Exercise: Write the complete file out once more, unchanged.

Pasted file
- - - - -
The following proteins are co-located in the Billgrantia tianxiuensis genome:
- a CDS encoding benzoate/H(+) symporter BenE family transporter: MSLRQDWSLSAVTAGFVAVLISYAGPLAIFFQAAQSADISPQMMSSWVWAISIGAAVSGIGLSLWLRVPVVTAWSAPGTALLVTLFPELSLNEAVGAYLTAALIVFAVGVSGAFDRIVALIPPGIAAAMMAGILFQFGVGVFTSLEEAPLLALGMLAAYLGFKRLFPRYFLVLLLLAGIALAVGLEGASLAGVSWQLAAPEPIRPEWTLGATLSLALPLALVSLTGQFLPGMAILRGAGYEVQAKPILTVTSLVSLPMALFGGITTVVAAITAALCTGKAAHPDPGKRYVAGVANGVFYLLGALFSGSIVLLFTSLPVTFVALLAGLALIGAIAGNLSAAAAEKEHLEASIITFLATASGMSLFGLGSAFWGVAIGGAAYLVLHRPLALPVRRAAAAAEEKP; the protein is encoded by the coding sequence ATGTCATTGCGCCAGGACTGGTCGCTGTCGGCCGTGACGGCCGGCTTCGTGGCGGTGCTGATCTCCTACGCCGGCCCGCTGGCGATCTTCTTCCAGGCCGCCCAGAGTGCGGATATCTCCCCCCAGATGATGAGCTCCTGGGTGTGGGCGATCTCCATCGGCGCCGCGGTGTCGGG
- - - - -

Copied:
The following proteins are co-located in the Billgrantia tianxiuensis genome:
- a CDS encoding benzoate/H(+) symporter BenE family transporter: MSLRQDWSLSAVTAGFVAVLISYAGPLAIFFQAAQSADISPQMMSSWVWAISIGAAVSGIGLSLWLRVPVVTAWSAPGTALLVTLFPELSLNEAVGAYLTAALIVFAVGVSGAFDRIVALIPPGIAAAMMAGILFQFGVGVFTSLEEAPLLALGMLAAYLGFKRLFPRYFLVLLLLAGIALAVGLEGASLAGVSWQLAAPEPIRPEWTLGATLSLALPLALVSLTGQFLPGMAILRGAGYEVQAKPILTVTSLVSLPMALFGGITTVVAAITAALCTGKAAHPDPGKRYVAGVANGVFYLLGALFSGSIVLLFTSLPVTFVALLAGLALIGAIAGNLSAAAAEKEHLEASIITFLATASGMSLFGLGSAFWGVAIGGAAYLVLHRPLALPVRRAAAAAEEKP; the protein is encoded by the coding sequence ATGTCATTGCGCCAGGACTGGTCGCTGTCGGCCGTGACGGCCGGCTTCGTGGCGGTGCTGATCTCCTACGCCGGCCCGCTGGCGATCTTCTTCCAGGCCGCCCAGAGTGCGGATATCTCCCCCCAGATGATGAGCTCCTGGGTGTGGGCGATCTCCATCGGCGCCGCGGTGTCGGG